A big day for the US which could rattle markets, the FED hike decision followed by Durable Goods Orders could be part due to the Brexit fallout.

Long-term confidence in the US Dollar to be tested

Yesterday and today are seeing the long-term confidence of the US economy under scrutiny for the first time since the Brexit announcement. Business confidence figures in the service sector came out yesterday, showing a sharp drop, which reversed the weakening trend on the Pound established in the morning. With this sudden Dollar weakness GBP/USD finished with some slight net gains for the day.

With so much focus in the UK a lot of attention on the external ramifications of a Brexit vote have been obscured. With the US economy itself heavily reliant on financial services, the destabilising effects of a Brexit vote is testing the confidence of investors. This month Deutsche Bank stated that the US has a 60% likelihood of a recession in the next 12 months, the highest since the Great Recession, up from 28% pre-Brexit.

Durable Goods orders, interest rates, and the US Dollar

Today the US Dollar will be the focus on currency markets, with the FED interest rate decision, monetary policy statement, and the announcement of Durable Goods Orders for the US all coming out in the late afternoon/early evening.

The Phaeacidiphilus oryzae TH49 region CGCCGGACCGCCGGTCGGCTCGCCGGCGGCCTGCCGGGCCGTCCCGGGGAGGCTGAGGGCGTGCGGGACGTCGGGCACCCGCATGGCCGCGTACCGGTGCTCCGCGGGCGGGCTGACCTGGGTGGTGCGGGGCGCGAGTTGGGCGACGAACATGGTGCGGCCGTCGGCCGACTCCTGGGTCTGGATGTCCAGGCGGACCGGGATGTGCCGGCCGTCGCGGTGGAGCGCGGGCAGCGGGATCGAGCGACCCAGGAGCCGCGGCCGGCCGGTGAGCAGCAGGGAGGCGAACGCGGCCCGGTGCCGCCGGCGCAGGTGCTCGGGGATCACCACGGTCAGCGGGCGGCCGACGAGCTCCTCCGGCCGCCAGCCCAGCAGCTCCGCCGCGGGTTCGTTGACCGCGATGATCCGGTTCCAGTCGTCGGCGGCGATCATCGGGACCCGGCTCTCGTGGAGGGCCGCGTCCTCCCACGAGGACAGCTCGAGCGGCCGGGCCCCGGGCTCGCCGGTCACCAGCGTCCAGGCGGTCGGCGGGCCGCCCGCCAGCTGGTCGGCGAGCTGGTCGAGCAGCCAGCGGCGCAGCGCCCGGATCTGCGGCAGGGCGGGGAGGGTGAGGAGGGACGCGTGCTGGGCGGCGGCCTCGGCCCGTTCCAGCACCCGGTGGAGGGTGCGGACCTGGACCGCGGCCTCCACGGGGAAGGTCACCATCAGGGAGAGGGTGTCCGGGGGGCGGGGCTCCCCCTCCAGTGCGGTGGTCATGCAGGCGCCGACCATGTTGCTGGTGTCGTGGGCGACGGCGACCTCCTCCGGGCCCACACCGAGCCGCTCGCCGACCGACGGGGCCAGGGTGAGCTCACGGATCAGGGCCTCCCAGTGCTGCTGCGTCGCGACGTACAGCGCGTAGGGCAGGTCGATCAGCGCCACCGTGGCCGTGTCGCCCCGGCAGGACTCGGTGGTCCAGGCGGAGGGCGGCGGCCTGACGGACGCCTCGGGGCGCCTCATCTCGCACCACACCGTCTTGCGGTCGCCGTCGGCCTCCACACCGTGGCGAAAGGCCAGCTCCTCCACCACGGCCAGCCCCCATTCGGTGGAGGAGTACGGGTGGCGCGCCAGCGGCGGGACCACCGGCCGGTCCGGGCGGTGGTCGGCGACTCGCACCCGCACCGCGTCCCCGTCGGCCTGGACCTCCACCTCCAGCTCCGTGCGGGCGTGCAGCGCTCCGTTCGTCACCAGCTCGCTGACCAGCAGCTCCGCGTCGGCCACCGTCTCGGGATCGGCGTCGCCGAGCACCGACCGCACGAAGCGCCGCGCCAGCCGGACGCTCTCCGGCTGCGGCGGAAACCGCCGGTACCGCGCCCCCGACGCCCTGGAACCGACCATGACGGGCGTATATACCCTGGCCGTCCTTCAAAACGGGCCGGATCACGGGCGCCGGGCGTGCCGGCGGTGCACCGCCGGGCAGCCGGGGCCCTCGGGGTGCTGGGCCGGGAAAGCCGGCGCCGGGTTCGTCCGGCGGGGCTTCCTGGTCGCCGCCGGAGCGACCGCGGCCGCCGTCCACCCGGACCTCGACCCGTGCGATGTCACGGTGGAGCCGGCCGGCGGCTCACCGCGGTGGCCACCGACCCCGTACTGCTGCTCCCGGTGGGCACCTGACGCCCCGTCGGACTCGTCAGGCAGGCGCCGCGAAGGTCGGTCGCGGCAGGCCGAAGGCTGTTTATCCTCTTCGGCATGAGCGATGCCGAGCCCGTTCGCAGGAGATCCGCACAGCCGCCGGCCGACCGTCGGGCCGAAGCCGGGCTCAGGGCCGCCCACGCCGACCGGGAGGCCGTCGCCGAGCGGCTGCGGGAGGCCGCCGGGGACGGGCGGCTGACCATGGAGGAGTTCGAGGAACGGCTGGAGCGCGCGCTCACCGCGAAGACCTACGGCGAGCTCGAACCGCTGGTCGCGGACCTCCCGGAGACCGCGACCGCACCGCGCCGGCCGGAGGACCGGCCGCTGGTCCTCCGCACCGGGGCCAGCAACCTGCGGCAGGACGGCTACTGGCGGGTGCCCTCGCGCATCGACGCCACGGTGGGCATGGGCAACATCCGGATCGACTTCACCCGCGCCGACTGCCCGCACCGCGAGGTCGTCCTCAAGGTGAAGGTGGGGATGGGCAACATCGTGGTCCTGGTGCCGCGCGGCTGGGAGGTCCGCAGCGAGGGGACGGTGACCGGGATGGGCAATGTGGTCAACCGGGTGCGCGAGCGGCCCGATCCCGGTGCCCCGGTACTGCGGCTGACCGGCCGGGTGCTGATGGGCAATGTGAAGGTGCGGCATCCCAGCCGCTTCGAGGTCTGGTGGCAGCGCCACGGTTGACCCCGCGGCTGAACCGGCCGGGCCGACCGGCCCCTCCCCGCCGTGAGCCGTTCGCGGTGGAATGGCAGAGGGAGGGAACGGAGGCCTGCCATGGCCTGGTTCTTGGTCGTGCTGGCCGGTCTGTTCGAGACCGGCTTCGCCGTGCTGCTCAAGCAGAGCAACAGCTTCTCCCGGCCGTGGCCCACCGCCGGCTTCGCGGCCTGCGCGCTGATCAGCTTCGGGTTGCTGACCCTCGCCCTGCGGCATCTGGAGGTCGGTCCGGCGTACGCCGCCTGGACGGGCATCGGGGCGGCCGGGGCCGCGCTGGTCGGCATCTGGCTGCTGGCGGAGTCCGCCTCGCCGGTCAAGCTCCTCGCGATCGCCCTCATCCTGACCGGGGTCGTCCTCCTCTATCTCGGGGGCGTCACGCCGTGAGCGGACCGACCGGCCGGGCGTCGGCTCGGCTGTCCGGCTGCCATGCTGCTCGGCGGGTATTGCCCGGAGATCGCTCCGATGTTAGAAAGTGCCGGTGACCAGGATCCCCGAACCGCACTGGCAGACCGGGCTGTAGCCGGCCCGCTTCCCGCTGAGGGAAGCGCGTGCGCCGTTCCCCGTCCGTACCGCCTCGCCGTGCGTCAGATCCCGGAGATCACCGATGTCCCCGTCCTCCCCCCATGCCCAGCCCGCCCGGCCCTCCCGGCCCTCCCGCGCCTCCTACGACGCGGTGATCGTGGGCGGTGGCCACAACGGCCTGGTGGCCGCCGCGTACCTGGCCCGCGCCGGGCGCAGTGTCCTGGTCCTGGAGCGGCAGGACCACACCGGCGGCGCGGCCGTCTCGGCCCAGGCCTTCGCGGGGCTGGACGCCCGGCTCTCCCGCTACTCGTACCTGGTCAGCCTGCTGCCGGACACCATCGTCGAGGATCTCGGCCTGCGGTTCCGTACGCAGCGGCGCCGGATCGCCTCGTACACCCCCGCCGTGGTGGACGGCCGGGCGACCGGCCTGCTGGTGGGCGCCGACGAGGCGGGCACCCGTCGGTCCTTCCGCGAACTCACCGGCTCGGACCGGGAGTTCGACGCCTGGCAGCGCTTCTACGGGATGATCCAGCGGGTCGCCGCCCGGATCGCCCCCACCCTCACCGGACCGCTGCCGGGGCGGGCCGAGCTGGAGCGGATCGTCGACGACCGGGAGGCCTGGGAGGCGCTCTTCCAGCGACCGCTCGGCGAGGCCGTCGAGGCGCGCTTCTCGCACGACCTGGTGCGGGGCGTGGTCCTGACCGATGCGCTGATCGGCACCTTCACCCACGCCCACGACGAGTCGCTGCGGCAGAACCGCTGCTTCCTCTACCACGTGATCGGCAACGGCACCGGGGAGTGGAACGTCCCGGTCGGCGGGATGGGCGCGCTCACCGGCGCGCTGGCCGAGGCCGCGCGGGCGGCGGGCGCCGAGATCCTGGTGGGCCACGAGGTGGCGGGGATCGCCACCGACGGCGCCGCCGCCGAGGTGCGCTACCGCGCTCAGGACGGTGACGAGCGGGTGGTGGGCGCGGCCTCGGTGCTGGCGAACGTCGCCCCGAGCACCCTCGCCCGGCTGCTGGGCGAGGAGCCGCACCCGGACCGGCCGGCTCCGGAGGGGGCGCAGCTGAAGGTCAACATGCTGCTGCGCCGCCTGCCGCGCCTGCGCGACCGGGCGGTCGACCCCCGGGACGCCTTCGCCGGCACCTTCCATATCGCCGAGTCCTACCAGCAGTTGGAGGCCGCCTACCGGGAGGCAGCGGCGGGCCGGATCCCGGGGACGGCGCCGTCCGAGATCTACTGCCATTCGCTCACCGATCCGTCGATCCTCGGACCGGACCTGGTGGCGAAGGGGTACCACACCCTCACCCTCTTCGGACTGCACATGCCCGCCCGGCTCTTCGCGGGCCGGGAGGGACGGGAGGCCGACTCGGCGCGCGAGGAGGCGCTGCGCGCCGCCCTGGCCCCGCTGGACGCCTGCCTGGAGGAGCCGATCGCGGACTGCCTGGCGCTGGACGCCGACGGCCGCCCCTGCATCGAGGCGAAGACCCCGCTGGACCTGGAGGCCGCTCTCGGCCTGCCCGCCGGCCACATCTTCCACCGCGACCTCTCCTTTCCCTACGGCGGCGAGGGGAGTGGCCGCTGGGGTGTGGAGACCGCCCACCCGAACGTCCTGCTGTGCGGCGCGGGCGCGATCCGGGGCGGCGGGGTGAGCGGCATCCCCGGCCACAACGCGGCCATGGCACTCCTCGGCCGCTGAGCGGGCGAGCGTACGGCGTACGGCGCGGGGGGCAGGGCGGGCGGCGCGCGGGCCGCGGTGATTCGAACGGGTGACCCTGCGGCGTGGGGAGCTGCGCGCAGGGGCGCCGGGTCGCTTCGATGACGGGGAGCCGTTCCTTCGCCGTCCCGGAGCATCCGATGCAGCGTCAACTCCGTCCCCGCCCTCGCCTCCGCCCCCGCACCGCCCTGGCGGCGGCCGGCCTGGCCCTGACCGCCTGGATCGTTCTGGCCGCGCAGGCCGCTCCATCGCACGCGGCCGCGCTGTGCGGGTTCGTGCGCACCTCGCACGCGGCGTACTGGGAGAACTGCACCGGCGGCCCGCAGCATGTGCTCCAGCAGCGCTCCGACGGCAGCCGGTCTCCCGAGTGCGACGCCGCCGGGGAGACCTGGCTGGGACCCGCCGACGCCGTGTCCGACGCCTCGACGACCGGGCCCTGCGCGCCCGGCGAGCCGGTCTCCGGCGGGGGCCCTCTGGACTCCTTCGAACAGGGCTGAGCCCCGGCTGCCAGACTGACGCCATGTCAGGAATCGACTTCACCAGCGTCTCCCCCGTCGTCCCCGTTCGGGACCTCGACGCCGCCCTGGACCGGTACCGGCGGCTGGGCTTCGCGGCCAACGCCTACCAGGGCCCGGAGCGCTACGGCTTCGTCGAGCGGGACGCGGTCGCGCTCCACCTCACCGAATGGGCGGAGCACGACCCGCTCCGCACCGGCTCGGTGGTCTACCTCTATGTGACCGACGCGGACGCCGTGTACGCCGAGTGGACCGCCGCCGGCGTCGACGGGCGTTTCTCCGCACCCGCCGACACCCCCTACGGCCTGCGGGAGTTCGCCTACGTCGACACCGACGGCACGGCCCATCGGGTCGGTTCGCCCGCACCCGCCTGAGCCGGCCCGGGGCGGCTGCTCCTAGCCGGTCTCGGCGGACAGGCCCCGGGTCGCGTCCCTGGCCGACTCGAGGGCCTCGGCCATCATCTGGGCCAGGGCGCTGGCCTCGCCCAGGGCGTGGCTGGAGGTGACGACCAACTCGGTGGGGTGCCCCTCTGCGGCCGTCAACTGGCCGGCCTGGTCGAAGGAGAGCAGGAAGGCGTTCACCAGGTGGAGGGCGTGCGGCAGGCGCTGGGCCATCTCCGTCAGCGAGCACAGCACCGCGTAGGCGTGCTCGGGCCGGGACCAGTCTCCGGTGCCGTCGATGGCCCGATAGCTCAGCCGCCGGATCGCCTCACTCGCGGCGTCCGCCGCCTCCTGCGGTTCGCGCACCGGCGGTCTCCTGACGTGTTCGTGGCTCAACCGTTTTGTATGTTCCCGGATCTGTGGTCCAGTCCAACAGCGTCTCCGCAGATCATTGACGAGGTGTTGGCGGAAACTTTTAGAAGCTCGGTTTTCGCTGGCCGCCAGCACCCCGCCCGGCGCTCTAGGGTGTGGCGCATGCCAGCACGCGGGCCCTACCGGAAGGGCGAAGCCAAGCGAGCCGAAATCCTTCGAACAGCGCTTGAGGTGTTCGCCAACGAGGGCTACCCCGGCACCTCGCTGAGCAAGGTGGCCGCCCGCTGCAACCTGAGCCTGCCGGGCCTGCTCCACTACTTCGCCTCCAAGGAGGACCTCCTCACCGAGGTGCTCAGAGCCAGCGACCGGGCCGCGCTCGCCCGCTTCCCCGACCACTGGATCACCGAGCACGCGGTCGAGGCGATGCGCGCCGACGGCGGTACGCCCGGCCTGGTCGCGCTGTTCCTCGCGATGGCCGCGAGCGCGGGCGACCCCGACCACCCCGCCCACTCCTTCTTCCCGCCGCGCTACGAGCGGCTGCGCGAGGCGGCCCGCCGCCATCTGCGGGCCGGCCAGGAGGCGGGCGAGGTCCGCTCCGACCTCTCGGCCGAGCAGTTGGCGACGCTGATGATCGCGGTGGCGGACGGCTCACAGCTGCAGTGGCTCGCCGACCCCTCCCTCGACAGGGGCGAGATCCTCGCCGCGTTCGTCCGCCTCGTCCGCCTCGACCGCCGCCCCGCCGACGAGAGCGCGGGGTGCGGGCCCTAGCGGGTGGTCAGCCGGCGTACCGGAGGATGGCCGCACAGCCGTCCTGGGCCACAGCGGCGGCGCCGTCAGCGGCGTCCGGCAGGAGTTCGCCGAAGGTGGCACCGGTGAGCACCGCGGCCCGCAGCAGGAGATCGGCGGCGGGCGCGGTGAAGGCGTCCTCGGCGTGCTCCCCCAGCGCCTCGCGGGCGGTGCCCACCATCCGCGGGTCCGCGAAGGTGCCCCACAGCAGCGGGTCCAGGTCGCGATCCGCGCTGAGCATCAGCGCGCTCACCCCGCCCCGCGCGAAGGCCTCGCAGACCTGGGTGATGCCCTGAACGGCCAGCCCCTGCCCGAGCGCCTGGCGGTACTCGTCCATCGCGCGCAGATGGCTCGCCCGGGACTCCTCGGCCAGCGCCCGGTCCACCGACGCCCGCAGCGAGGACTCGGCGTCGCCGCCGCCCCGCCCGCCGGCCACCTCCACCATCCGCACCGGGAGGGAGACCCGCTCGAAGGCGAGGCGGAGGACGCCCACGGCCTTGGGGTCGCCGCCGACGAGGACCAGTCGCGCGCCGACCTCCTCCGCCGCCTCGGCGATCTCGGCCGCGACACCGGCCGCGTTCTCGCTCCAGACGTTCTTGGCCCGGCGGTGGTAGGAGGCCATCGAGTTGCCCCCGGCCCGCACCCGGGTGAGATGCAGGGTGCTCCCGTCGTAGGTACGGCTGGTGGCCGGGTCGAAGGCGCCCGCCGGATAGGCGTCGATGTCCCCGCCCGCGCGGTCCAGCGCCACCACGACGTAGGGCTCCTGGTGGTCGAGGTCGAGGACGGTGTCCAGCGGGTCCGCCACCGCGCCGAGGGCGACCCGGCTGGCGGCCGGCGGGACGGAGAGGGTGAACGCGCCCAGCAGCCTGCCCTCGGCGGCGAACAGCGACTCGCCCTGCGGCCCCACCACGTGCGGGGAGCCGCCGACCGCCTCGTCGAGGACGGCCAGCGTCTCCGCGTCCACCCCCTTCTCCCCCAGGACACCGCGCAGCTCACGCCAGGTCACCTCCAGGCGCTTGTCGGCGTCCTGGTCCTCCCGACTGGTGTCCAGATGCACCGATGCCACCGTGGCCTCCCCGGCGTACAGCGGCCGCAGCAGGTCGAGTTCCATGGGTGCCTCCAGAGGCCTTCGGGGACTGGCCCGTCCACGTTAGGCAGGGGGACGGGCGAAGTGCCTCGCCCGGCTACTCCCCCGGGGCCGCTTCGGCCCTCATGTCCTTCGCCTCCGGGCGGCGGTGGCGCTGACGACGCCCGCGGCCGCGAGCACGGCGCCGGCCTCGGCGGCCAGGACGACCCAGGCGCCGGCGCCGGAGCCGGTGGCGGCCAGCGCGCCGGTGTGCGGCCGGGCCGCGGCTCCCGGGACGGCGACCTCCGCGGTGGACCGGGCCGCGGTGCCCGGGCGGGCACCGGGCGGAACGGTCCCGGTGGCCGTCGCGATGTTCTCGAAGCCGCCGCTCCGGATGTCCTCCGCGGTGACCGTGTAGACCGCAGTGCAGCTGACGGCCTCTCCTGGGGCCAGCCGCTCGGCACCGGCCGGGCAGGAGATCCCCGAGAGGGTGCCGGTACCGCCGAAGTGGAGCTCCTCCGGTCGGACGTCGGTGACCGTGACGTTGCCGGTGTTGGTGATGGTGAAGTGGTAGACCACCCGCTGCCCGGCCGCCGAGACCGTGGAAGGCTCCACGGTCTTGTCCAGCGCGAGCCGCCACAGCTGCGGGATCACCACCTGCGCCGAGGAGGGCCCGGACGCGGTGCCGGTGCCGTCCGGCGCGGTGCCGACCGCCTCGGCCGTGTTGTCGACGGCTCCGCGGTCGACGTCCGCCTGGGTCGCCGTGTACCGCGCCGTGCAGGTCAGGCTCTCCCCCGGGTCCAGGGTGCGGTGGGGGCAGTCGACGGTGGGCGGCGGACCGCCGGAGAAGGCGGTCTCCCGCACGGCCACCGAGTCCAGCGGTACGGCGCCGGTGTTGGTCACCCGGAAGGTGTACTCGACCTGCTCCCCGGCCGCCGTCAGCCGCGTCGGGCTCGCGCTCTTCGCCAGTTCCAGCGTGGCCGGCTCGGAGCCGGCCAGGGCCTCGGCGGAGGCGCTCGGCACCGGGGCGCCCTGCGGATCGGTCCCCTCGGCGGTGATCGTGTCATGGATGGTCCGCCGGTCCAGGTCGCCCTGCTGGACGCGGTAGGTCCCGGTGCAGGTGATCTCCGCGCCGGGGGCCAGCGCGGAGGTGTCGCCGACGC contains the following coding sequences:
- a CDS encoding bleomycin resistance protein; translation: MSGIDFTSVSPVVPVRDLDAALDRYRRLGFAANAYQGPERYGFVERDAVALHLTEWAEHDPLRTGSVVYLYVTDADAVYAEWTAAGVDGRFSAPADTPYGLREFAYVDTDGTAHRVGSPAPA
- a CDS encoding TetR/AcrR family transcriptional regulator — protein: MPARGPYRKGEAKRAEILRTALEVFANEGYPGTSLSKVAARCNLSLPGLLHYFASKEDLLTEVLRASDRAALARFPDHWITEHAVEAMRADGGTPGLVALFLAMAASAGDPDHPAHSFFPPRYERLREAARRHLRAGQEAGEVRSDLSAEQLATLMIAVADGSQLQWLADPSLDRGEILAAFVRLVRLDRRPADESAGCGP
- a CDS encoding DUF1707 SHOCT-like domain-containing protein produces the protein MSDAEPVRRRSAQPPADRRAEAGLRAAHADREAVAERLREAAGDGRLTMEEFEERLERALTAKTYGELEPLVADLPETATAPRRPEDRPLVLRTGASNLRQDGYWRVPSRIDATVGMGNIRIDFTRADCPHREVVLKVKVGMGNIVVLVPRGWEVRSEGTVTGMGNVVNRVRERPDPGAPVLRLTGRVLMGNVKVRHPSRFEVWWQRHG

The likelihood of a hike is minimal. Of the planned four interest rate rises this year none have occurred, and the US were in much better positions previously to conduct the hike if they wished. Now an election is just around the corner, and the fallout of the Brexit vote hasn’t even been fully quantified yet.

The Monetary policy statement following the announcement should reflect this caution, and so too will Durable Goods Orders. This is a measure of long-term purchases – such as Airliners, bulk car orders – where buyers have to gauge what they expect consumer spending to be like months down the line. In the current climate, it’s understandable for buyers to be wary of a dovish climate in the future and I expect these figures to come in poorly, puncturing further the currently inflated value of the US Dollar.

With the anticipated negative tone, US Dollar buyers may see some improvements to their situation to end the month and some of the fallout extends beyond those clients simply holding Sterling. If yesterday’s movements are anything to go by, a move back up to 1.33 on GBP/USD is not out of the question.

For more information on how future US economic releases could affect your currency needs, call our trading floor on 01494 725 353 or email me here.


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